Books & Literature

Book Review: The New Hustle, by Emma Isaacs

BUSINESS: Written with humour, insight and a serving of tough love, The New Hustle is your go-to for more productive, creative and meaningful work by one of Australia’s most unconventional and effective entrepreneurs: a bestselling author, mum of six – and a woman determined to start an anti-hustle revolution.

An enjoyable addition to the business bookshelf

Emma Isaacs is an inspiring bundle of energy. An entrepreneur from a young age, she is best known as the force behind Business Chicks, an organisation which brings together and supports working and businesswomen.

In her latest book The New Hustle, Isaacs pulls together some of her ideas about work and business, drawing on her years of running Business Chicks, as well as the experience of some of the women around her.

It’s a timely work, as COVID has seen many businesses forced to pivot and become more flexible, especially around working-from-home. This enforced freeing has shown that the standard eight-hour workday is questionable, at least in certain workplaces. And as more women enter (albeit still slowly) male-dominated industries, the old male ways of doing things are no longer applicable.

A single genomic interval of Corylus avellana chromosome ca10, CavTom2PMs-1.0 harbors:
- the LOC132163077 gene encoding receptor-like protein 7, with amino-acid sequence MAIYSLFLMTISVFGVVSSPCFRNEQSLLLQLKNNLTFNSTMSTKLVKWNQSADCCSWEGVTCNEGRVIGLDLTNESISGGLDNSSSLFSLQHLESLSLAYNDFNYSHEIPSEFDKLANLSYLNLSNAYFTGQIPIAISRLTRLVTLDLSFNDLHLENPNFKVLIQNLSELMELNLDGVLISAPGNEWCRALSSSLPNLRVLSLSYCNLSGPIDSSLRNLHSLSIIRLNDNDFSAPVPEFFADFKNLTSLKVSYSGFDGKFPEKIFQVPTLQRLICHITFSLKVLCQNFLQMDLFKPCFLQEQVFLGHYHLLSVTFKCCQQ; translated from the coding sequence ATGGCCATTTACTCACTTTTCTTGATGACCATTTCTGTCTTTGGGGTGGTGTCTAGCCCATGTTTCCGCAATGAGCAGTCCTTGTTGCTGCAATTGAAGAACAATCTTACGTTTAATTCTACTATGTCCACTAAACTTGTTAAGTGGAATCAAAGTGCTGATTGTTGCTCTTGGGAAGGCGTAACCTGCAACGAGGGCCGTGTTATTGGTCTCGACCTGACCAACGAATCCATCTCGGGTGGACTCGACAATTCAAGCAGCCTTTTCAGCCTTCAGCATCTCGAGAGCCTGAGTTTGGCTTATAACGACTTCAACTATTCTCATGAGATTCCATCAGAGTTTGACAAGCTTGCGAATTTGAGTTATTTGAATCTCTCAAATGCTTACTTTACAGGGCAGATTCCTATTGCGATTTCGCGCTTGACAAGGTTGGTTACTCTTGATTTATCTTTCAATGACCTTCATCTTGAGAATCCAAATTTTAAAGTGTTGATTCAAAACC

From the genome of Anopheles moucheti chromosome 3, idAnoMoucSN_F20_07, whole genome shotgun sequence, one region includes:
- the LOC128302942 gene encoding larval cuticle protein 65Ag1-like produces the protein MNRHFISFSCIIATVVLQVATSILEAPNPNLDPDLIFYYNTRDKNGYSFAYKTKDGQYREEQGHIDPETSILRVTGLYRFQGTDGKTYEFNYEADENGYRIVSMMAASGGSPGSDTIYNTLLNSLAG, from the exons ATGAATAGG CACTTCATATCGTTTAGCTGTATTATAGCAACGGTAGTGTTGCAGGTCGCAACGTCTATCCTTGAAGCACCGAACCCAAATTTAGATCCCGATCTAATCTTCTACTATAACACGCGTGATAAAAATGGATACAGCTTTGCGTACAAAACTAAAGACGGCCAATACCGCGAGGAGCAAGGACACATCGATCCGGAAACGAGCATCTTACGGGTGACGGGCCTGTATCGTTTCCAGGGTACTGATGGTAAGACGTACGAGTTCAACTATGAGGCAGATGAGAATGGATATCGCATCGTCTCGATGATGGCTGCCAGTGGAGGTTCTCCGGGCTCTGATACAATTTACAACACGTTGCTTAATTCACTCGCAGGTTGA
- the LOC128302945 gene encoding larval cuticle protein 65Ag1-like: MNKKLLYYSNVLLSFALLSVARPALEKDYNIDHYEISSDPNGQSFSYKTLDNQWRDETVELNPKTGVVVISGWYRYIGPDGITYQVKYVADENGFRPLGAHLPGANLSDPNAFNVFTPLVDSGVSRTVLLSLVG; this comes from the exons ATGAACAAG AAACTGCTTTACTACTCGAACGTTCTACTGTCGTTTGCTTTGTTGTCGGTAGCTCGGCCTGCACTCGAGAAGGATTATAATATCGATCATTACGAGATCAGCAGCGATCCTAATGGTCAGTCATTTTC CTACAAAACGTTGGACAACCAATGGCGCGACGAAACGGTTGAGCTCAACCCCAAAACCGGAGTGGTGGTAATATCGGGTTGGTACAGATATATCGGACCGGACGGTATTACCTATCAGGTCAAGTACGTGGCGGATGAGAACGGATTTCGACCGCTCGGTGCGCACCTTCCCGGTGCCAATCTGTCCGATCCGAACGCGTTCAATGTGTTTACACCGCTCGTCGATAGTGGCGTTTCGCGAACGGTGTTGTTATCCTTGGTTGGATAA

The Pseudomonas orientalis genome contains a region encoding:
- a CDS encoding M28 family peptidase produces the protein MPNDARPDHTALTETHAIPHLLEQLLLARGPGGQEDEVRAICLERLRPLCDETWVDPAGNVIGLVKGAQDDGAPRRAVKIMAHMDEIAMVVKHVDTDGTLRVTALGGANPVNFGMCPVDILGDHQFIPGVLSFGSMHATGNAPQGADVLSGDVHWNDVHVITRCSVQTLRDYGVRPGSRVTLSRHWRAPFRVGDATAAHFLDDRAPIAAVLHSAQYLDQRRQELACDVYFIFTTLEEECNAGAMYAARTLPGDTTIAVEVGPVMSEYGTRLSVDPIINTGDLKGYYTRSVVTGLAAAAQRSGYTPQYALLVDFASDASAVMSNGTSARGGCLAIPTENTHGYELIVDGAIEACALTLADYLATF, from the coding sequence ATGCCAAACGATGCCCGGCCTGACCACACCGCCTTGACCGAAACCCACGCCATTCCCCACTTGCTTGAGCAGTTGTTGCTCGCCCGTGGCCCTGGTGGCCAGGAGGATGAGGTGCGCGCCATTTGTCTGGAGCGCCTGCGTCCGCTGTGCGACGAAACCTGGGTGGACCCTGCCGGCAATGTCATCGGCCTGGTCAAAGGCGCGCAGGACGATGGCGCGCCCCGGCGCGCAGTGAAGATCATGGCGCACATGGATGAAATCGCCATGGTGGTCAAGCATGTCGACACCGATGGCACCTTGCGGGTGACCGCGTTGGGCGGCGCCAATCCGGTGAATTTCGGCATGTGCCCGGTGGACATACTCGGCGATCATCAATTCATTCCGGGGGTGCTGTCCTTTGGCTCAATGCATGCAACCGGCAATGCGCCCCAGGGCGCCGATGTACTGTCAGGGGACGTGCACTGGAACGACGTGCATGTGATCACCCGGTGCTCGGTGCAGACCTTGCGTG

Isaacs is full of sensible advice such as asking, “What for?” We need to have a meeting. What for? We should get an Instagram account. What for? Let’s all do this training course. What for?

Mostly, this book is a collation of stories from Isaacs’s life, along with her tips on how to work differently. She doesn’t particularly draw on previous research, except for occasionally quoting someone else, which is perfectly acceptable for this type of work. But it does mean that the writing sometimes comes across as overly simplistic. For example, she briefly discusses the Challenger disaster as being a case of “groupthink”, when it was a bit more complex than that. David Epstein’s brilliant Range presents a fascinating deconstruction of the decision process around Challenger, and what went wrong.

The New Hustle is an enjoyable read, full of sensible advice, and written in Isaacs’s bright and breezy tone. There is nothing particularly new in here: it is more a collation of some of the contemporary themes in management and entrepreneurship, overlaid with Isaacs’s own experience. You could read it cover-to-cover in a day, or keep it to dip into at need. The “business-lite” sub-genre is a crowded one, particularly with books about new ways of working. This is one more, and is as good as many. A great gift for the hard-working woman in your life.

Reviewed by Tracey Korsten
Twitter: @TraceyKorsten

Distributed by: Pan Macmillan
Released: 31 August 2021
RRP: $34.99

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